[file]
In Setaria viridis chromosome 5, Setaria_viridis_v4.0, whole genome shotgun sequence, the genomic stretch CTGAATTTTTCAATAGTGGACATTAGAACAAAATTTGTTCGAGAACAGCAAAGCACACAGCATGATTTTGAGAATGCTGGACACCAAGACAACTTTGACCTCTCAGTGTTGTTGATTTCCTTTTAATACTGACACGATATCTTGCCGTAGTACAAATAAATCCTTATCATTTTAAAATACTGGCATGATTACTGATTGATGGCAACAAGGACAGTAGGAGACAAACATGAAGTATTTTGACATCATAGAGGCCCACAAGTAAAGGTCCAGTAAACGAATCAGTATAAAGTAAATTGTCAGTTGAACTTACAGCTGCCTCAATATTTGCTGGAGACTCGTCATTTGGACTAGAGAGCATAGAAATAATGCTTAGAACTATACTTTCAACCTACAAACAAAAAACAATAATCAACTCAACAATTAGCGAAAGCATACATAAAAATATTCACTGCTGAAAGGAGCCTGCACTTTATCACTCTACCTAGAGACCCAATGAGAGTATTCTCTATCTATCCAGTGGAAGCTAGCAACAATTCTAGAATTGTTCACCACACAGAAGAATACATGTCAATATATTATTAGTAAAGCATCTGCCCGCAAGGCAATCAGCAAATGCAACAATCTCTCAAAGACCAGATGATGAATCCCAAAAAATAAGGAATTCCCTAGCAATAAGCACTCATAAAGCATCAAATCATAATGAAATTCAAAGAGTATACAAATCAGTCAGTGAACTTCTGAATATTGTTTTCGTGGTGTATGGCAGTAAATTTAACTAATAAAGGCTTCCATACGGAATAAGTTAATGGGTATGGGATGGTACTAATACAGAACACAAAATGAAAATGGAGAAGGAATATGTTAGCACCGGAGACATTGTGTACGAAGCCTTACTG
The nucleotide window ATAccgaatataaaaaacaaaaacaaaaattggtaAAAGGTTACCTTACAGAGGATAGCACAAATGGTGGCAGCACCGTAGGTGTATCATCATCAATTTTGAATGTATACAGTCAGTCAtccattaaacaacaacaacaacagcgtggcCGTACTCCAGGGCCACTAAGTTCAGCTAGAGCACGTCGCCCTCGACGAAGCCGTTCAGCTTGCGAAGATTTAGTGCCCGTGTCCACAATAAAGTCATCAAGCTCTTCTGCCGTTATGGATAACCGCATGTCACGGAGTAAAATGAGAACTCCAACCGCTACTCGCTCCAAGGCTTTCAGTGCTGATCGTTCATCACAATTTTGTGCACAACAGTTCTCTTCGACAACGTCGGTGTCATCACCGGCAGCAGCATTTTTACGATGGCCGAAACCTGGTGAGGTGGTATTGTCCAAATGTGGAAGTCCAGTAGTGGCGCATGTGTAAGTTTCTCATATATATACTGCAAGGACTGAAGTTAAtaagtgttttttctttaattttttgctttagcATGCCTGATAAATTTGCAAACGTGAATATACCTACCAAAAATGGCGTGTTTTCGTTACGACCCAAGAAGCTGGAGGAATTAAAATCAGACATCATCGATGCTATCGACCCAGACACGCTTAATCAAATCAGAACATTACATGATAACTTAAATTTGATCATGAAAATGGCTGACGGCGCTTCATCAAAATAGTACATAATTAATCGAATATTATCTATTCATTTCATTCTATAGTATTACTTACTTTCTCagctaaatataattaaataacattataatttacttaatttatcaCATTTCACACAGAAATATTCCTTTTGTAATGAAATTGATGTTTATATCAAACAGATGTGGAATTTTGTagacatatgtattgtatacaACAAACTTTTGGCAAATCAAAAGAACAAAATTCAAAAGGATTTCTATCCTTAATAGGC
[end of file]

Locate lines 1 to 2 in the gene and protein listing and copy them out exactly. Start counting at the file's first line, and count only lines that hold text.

In Setaria viridis chromosome 5, Setaria_viridis_v4.0, whole genome shotgun sequence, the genomic stretch CTGAATTTTTCAATAGTGGACATTAGAACAAAATTTGTTCGAGAACAGCAAAGCACACAGCATGATTTTGAGAATGCTGGACACCAAGACAACTTTGACCTCTCAGTGTTGTTGATTTCCTTTTAATACTGACACGATATCTTGCCGTAGTACAAATAAATCCTTATCATTTTAAAATACTGGCATGATTACTGATTGATGGCAACAAGGACAGTAGGAGACAAACATGAAGTATTTTGACATCATAGAGGCCCACAAGTAAAGGTCCAGTAAACGAATCAGTATAAAGTAAATTGTCAGTTGAACTTACAGCTGCCTCAATATTTGCTGGAGACTCGTCATTTGGACTAGAGAGCATAGAAATAATGCTTAGAACTATACTTTCAACCTACAAACAAAAAACAATAATCAACTCAACAATTAGCGAAAGCATACATAAAAATATTCACTGCTGAAAGGAGCCTGCACTTTATCACTCTACCTAGAGACCCAATGAGAGTATTCTCTATCTATCCAGTGGAAGCTAGCAACAATTCTAGAATTGTTCACCACACAGAAGAATACATGTCAATATATTATTAGTAAAGCATCTGCCCGCAAGGCAATCAGCAAATGCAACAATCTCTCAAAGACCAGATGATGAATCCCAAAAAATAAGGAATTCCCTAGCAATAAGCACTCATAAAGCATCAAATCATAATGAAATTCAAAGAGTATACAAATCAGTCAGTGAACTTCTGAATATTGTTTTCGTGGTGTATGGCAGTAAATTTAACTAATAAAGGCTTCCATACGGAATAAGTTAATGGGTATGGGATGGTACTAATACAGAACACAAAATGAAAATGGAGAAGGAATATGTTAGCACCGGAGACATTGTGTACGAAGCCTTACTG
The nucleotide window ATAccgaatataaaaaacaaaaacaaaaattggtaAAAGGTTACCTTACAGAGGATAGCACAAATGGTGGCAGCACCGTAGGTGTATCATCATCAATTTTGAATGTATACAGTCAGTCAtccattaaacaacaacaacaacagcgtggcCGTACTCCAGGGCCACTAAGTTCAGCTAGAGCACGTCGCCCTCGACGAAGCCGTTCAGCTTGCGAAGATTTAGTGCCCGTGTCCACAATAAAGTCATCAAGCTCTTCTGCCGTTATGGATAACCGCATGTCACGGAGTAAAATGAGAACTCCAACCGCTACTCGCTCCAAGGCTTTCAGTGCTGATCGTTCATCACAATTTTGTGCACAACAGTTCTCTTCGACAACGTCGGTGTCATCACCGGCAGCAGCATTTTTACGATGGCCGAAACCTGGTGAGGTGGTATTGTCCAAATGTGGAAGTCCAGTAGTGGCGCATGTGTAAGTTTCTCATATATATACTGCAAGGACTGAAGTTAAtaagtgttttttctttaattttttgctttagcATGCCTGATAAATTTGCAAACGTGAATATACCTACCAAAAATGGCGTGTTTTCGTTACGACCCAAGAAGCTGGAGGAATTAAAATCAGACATCATCGATGCTATCGACCCAGACACGCTTAATCAAATCAGAACATTACATGATAACTTAAATTTGATCATGAAAATGGCTGACGGCGCTTCATCAAAATAGTACATAATTAATCGAATATTATCTATTCATTTCATTCTATAGTATTACTTACTTTCTCagctaaatataattaaataacattataatttacttaatttatcaCATTTCACACAGAAATATTCCTTTTGTAATGAAATTGATGTTTATATCAAACAGATGTGGAATTTTGTagacatatgtattgtatacaACAAACTTTTGGCAAATCAAAAGAACAAAATTCAAAAGGATTTCTATCCTTAATAGGC